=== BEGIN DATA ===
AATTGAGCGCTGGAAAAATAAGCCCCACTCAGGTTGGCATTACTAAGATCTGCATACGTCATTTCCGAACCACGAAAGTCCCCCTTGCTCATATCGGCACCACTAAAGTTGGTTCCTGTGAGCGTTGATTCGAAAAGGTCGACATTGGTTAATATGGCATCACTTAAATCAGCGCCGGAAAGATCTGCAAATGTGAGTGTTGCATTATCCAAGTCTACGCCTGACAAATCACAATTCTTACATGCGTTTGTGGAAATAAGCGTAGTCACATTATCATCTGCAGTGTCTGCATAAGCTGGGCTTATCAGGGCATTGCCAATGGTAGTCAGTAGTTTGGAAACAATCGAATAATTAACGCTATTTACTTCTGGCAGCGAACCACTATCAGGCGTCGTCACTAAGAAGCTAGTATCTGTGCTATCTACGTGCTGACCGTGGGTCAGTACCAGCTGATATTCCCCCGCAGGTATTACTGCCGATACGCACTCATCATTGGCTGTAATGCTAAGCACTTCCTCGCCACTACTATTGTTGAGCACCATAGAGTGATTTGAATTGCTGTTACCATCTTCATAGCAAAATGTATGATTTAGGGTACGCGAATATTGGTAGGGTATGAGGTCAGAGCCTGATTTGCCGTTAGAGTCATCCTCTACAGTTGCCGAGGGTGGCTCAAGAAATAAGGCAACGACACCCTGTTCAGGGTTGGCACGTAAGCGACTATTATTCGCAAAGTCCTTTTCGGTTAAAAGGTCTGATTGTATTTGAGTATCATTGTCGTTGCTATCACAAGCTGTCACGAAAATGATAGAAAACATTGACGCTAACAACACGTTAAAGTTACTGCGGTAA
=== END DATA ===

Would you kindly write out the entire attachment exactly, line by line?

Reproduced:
AATTGAGCGCTGGAAAAATAAGCCCCACTCAGGTTGGCATTACTAAGATCTGCATACGTCATTTCCGAACCACGAAAGTCCCCCTTGCTCATATCGGCACCACTAAAGTTGGTTCCTGTGAGCGTTGATTCGAAAAGGTCGACATTGGTTAATATGGCATCACTTAAATCAGCGCCGGAAAGATCTGCAAATGTGAGTGTTGCATTATCCAAGTCTACGCCTGACAAATCACAATTCTTACATGCGTTTGTGGAAATAAGCGTAGTCACATTATCATCTGCAGTGTCTGCATAAGCTGGGCTTATCAGGGCATTGCCAATGGTAGTCAGTAGTTTGGAAACAATCGAATAATTAACGCTATTTACTTCTGGCAGCGAACCACTATCAGGCGTCGTCACTAAGAAGCTAGTATCTGTGCTATCTACGTGCTGACCGTGGGTCAGTACCAGCTGATATTCCCCCGCAGGTATTACTGCCGATACGCACTCATCATTGGCTGTAATGCTAAGCACTTCCTCGCCACTACTATTGTTGAGCACCATAGAGTGATTTGAATTGCTGTTACCATCTTCATAGCAAAATGTATGATTTAGGGTACGCGAATATTGGTAGGGTATGAGGTCAGAGCCTGATTTGCCGTTAGAGTCATCCTCTACAGTTGCCGAGGGTGGCTCAAGAAATAAGGCAACGACACCCTGTTCAGGGTTGGCACGTAAGCGACTATTATTCGCAAAGTCCTTTTCGGTTAAAAGGTCTGATTGTATTTGAGTATCATTGTCGTTGCTATCACAAGCTGTCACGAAAATGATAGAAAACATTGACGCTAACAACACGTTAAAGTTACTGCGGTAA